The Amalgamated Realms Post House for Interdimensional Deliveries

Submitted into Contest #212 in response to: Set your story in a post office.... view prompt


Fantasy Fiction Science Fiction

This story contains themes or mentions of physical violence, gore, or abuse.

"Welcome to The Amalgamated Realms Post House for Interdimensional Deliveries." I said with a forced smile. "How can I be of service today?"

My question was followed by a rambling of burps, spits and general nonsensical squishes. The customer, a Garafavulia from Dimension Xy23, squished his bulbous forehead together in what I assumed was a questioning expression. The Garafavulia flopped their transparent tentacle onto the counter with a wet impact. After a second, they let slip a small black envelope onto the counter.

"Of course. I completely understand." I lied. " Would you like Interdimensional Insurance placed upon the package? It covers lost, stolen, broken, burned, electrocuted, phased, autostereogrammed, and abstractified items. A full refund and potential time-slip renewal."

The Garafavulia sucked in one of its many eyes and conversed within itself until finally returning its focus on me.

"Blarggurchguf." And with an awkward thirty-eye wink it slithered away leaving the black envelope on the counter.

"Is that what I think it is?" Mike, which was short for Michael, which was short for Michaelangelo, asked from over my shoulder.

"Yeah." I said as I picked up the envelope. "Midnight Express Delivery." The thickl black envelope had thin diagonal lines of filigreed gold that only appeared at certain angles and a single silver mark on its sealed flap. It felt strangely warm and uncomfortably heavy in the hand.

"I've never gotten one before. What do I do with it?" I asked, stepping away from the counter. Mike followed beside me his incorporeal form shifting like sails in the wind.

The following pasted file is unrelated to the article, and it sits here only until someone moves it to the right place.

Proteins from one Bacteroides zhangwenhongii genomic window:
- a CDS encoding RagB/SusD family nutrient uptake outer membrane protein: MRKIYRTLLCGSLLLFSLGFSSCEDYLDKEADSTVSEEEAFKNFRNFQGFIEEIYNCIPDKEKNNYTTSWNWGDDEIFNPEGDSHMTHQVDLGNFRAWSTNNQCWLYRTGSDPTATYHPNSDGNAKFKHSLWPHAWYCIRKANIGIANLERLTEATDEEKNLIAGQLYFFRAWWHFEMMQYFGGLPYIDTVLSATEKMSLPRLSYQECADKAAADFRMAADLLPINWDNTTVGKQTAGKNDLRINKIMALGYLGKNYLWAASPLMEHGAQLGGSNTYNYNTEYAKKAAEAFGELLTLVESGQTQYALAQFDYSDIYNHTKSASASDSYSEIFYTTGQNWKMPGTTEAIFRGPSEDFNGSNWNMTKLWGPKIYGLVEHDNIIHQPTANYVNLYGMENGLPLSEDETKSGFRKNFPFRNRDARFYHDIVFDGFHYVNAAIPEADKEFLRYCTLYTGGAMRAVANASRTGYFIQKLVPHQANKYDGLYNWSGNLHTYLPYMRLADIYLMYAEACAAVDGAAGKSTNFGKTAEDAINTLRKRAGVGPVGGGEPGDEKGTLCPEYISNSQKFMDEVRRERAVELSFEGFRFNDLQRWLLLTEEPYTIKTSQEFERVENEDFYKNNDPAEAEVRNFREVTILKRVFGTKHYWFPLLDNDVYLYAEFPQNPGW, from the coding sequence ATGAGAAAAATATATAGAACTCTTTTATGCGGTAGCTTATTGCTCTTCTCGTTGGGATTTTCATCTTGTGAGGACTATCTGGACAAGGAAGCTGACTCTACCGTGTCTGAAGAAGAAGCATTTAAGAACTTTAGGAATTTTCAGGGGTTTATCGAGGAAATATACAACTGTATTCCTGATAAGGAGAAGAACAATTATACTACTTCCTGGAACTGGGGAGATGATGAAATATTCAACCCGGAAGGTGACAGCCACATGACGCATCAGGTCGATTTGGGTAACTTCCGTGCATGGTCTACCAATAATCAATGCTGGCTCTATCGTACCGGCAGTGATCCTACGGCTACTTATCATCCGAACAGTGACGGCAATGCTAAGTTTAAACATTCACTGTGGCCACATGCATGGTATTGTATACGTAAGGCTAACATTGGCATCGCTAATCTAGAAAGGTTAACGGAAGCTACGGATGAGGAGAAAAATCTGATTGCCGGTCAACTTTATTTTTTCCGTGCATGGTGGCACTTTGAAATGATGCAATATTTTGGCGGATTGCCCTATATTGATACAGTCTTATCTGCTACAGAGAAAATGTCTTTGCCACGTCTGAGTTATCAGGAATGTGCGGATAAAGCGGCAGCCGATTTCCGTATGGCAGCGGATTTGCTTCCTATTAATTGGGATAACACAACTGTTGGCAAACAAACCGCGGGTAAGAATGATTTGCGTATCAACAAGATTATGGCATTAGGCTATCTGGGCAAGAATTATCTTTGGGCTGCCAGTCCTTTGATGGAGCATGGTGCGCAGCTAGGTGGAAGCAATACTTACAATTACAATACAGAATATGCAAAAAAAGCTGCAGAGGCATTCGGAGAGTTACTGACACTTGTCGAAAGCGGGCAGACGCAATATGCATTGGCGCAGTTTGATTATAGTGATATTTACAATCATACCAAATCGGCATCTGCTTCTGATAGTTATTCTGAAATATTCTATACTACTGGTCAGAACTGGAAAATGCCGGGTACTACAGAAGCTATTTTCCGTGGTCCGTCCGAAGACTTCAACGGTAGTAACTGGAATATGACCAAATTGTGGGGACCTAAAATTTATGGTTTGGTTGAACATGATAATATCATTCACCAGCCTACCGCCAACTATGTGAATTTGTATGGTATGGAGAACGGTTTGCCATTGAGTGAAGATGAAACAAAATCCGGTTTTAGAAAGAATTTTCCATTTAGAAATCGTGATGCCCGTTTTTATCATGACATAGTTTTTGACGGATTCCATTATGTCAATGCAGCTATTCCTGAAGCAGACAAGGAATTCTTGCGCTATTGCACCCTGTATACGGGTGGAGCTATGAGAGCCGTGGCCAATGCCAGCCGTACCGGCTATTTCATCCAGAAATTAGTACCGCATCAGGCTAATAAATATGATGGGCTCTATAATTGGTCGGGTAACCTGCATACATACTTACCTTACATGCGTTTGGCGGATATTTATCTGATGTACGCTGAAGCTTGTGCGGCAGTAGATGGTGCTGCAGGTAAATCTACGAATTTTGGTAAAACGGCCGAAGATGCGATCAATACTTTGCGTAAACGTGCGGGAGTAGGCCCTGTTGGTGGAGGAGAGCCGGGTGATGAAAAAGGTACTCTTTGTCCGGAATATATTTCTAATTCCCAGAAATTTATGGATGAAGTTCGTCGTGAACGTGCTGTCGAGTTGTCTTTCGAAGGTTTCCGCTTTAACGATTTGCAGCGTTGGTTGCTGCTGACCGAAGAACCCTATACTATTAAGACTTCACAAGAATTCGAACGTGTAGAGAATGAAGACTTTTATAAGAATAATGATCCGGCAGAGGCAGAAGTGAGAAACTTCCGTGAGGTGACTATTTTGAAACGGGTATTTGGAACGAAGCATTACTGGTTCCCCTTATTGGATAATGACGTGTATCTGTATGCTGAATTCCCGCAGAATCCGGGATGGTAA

"It needs to be delivered before midnight." Mike looked up at the wall of hanging clocks stationed behind the counter. Each clock, a different shape, size, and color, all ticking away in an endless march towards infinity. Every clock face had its hands, digital number, or sundial pointed in a different direction. I tried to not think too hard about the wildly swerving mess that was interdimensional time.

"I'm not a delivery person." I turned my focus away from the clocks. "Doesn't someone else have to do it?"

"Midnight Express Delivery is a sacred promise. One entrusted to the receiver of the letter and by the looks of it." Mike pointed at the silver mark stamped at the center of the envelope. "He paid for it and you accepted it. Hmm. An extra buck fifty for a letter. A bit pricey. Anyways you need to hurry. According to the timelines you're already three minutes late."

Mike placed his ghostly arm around my shoulders and guided me through the swinging doors below the clocks and into our Infinity Warehouse. An endless collection of doors, holes, and dimensional side steps, all spanning an eternal corridor. A construction, I was told, simply built by pointing two universes together like you would with two bathroom mirrors. Endless and slightly green.

I had seen the Infinity Warehouse on a handful of occasions (front desk people usually weren't allowed into the back) but despite having past experience with the weirdity of the space I was terrified.

A group of eighties rock'n roll raptors passed by talking about their latest gig. In the distance, behind a papier-mâché replica of the Himalayan Mountains, swimming through a sea of stars, was a pixelated school of kite-whales. There was a lot more to see but it was beyond my understanding and literary skills.

A sweetly-sick smell of raspberry cotton candy and funeral balm hung in the air. I loved it but it intimidated me nevertheless.